A couple of pointers:


It will NEVER be worth it. If you just had the best sex of your life, its going to suck really fast if you catch an STD.

Never leave the responsibility on the girl. They are even weaker then you are. Meaning don't think that just because she isnt asking you to put on a condom, that you dont take the precautionary measures yourself.

Do not allow the sexual tension to build up so high, that you lose control of the situation. This mainly applies to one night stand or complete random chicks. Know where your limits are with a girl, and just treck slowly. Its normally in these situation that we fu*k up...

Just remember the safer sex you have, the more sex you can have. Football players wear helmets, hockey players wear shinpads, PUA's wear condoms.


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PostPosted: Mon Jan 04, 2010 3:16 am 
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So here's a question: How do you guys treat going down on girls? Dental dams sound like a total mood killer. I usually keep this until I know a girl a decent amount before I play the oral game, but when I do, it's always unprotected. How do you guys go about it?


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PostPosted: Sun Sep 19, 2010 3:00 am 
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I;ve been stupid many of times, lucky so far but this thread make me think, thanks bro


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PostPosted: Sun Sep 19, 2010 10:03 am 
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I'm living in a college town and that means lot's of people are sleeping with eachother and mostly doing it unprotected. We had a chlamydia outbreak the other year and suddenly a LOT of people had it (including yours truly). I might not have taken responsibility before by using protection but I did inform my recent partners that they should get tested. Oh boy, I don't want to do THAT again.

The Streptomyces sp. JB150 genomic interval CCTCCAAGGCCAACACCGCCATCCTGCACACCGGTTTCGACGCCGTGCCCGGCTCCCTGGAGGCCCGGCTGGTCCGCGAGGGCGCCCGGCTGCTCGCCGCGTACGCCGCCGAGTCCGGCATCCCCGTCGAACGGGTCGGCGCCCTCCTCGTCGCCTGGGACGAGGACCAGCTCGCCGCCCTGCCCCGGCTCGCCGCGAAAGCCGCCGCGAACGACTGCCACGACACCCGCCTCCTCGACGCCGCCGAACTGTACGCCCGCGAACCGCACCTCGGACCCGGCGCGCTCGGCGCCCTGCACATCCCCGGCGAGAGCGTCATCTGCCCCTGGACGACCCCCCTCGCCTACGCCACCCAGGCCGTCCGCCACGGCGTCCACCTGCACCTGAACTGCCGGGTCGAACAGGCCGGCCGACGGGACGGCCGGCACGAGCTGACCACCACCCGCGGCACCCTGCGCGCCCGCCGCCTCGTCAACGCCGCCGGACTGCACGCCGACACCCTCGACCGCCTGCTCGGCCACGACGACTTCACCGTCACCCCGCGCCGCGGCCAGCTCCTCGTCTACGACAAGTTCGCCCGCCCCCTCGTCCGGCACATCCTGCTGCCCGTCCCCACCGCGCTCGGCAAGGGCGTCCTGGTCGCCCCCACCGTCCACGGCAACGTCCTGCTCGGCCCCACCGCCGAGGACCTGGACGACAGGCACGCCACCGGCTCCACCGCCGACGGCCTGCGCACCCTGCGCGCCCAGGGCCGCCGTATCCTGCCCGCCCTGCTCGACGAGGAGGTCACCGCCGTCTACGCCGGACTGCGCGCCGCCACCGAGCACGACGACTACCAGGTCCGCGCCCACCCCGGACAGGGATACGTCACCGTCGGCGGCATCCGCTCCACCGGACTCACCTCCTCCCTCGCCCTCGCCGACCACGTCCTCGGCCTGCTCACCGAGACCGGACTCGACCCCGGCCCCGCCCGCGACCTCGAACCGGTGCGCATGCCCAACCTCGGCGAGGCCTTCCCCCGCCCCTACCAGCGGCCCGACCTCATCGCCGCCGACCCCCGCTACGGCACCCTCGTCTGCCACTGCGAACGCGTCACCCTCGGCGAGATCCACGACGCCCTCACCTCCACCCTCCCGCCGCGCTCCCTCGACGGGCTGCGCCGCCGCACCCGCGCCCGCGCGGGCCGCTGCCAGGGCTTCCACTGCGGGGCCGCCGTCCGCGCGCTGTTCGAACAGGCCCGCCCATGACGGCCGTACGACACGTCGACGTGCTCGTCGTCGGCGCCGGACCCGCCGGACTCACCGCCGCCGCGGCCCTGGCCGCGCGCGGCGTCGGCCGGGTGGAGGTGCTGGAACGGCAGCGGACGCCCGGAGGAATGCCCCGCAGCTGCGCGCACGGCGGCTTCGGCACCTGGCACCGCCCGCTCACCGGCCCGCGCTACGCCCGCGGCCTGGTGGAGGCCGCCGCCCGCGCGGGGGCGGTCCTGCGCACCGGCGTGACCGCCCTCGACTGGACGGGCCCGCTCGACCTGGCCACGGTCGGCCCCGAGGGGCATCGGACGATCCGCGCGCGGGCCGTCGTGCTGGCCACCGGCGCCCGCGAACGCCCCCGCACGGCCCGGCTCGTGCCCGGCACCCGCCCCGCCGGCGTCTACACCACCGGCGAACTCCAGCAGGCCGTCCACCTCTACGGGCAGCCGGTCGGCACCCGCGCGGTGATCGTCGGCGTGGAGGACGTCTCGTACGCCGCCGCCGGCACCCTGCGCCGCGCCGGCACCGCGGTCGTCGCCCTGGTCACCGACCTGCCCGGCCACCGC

Anyway, I have not learned my lesson. I wasn't carrying protection because I only recently got back to the game and was on a dry spell. So now I'm feeling bad that I didn't use a condom yesterday. From now on I'm putting one in my jacket!

Good post man!

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PostPosted: Tue Nov 23, 2010 4:00 pm 
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Just remember "Condoms are your friend" and there the one thing you shouldn't go cheap on!.

Secondly while giving oral you got a 0.5% chance of getting an STD. So try avoid oral unless she's your gf and you've both been checked.

Otherwise if you give random girls oral 400 times and 50% of those girls had an STD, probability says you'll contract one.

I know its a small chance but its still a BIG risk.


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PostPosted: Fri Apr 08, 2011 11:42 pm 
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I don't wanna go against common sense and I'm not againt using condom. I use them cause you never knows.. buut, your chance of getting the worst of them, HIV, in a sexual session, IF the girl is infected is really small.. like 1:1500
Even though, I don't wanna play the lotto on that, so I try to use it.

But last nite I was with this ninfomaniac girl.. and I've had cummed like 10 minutes before, so i was not 100% hard.. and she's like riding me and we changed positions, then suddenly she get off and I look at my cock and the condom is not there.. the bitch took it off, I suppose.. i even said "damn, i'm not wearing the condom" and she "so what?"

I mean, that kept into my mind, cause I prefer to keep on the safe side.. but it happens sometimes..


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PostPosted: Fri Aug 05, 2011 11:30 pm 
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I almost got a girl pregnant on my first time....but turned out to be a false alarm(THANK GOD!) The girl had me stressing for the whole 4 weeks, because she'd rather wait it out.I toke action though, when she said she was late, the test turned out to be negative as I said before.

It left me traumatized. I just couldn't enjoy sex anymore without a condom. I don't know why, must be something psychological. But I guess it's a good thing reading about those deceases!

Thanks for posting!:)